Prime Minister Boris Johnson has been accused of “misrepresenting” his Brexit deal by continuing to insist that there will be no border in the Irish Sea.

Labour leader Jeremy Corbyn has produced what he described as a leaked confidential report produced by the current Government which “categorically shows the impact Johnson’s damaging Brexit deal will have on large parts of our country”.

Specifically, he went on, the report confirms that there will be customs declarations and security checks between Northern Ireland and Great Britain, despite Mr Johnson having repeatedly said that this will not happen.

For trade going from Northern Ireland to Great Britain, the report makes clear, the Government cannot rule out regulatory checks, rules of origin checks and animal and public health checks.

Furthermore, for trade going from Great Britain to Northern Ireland there will be all of the above plus, potentially, “damaging tariffs”.

The Democratic Unionist Party (DUP), which withdrew its support for the Conservative Government in protest at the agreement, said it had warned Mr Johnson that it would be bad for Northern Ireland and this was “further evidence”.

The 15-page Treasury document — titled Northern Ireland Protocol: Unfettered Access to the UK Internal Market — concludes that the Mr Johnson’s deal would see “Northern Ireland symbolically separated from the Union”.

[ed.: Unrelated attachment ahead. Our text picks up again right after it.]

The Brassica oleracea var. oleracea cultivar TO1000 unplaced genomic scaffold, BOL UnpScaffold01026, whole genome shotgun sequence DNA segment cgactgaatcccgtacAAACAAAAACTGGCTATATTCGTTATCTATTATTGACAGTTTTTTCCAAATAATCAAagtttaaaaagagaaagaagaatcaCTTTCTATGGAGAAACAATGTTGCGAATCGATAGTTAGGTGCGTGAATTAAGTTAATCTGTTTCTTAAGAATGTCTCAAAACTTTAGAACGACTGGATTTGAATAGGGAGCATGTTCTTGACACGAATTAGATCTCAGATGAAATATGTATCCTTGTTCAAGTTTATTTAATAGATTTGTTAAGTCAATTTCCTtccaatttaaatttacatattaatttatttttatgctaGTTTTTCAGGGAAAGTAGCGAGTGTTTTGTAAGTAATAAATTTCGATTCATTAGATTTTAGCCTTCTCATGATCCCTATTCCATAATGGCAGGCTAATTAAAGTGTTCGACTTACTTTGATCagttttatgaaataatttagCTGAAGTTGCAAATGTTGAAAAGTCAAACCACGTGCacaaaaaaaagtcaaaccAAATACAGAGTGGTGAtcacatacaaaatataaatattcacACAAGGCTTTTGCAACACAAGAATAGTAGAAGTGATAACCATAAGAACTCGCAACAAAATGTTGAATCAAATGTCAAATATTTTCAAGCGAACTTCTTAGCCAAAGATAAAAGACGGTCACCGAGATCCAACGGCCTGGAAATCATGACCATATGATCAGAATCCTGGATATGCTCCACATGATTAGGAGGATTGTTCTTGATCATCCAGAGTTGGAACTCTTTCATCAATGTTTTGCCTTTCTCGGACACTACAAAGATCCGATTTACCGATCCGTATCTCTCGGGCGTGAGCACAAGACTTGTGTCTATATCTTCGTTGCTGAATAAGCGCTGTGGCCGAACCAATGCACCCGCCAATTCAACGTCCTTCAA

The Prime Minister has repeatedly described the deal as “oven-ready” and promised that, if he is returned to power with a majority, he will ensure it passes through Parliament so that the UK can leave the EU by the end of January 2020.

EU Trade Commissioner Phil Hogan said that, under Mr Johnson's Brexit deal, Northern Ireland would remain in the UK customs territory and, at the same time, benefit from access to the single market without tariffs, quotas, checks or controls.

“EU state aid and VAT rules will continue to apply in Northern Ireland, under the control of the European Court of Justice," he added.

This, as Mr Corbyn has been quick to point out is not what the Prime Minister has been saying: at the beginning of the general election campaign, for example, he told worried exporters in Northern Ireland that they would not have to fill in customs declarations when they send goods across the Irish Sea.

Last reviewed 9 December 2019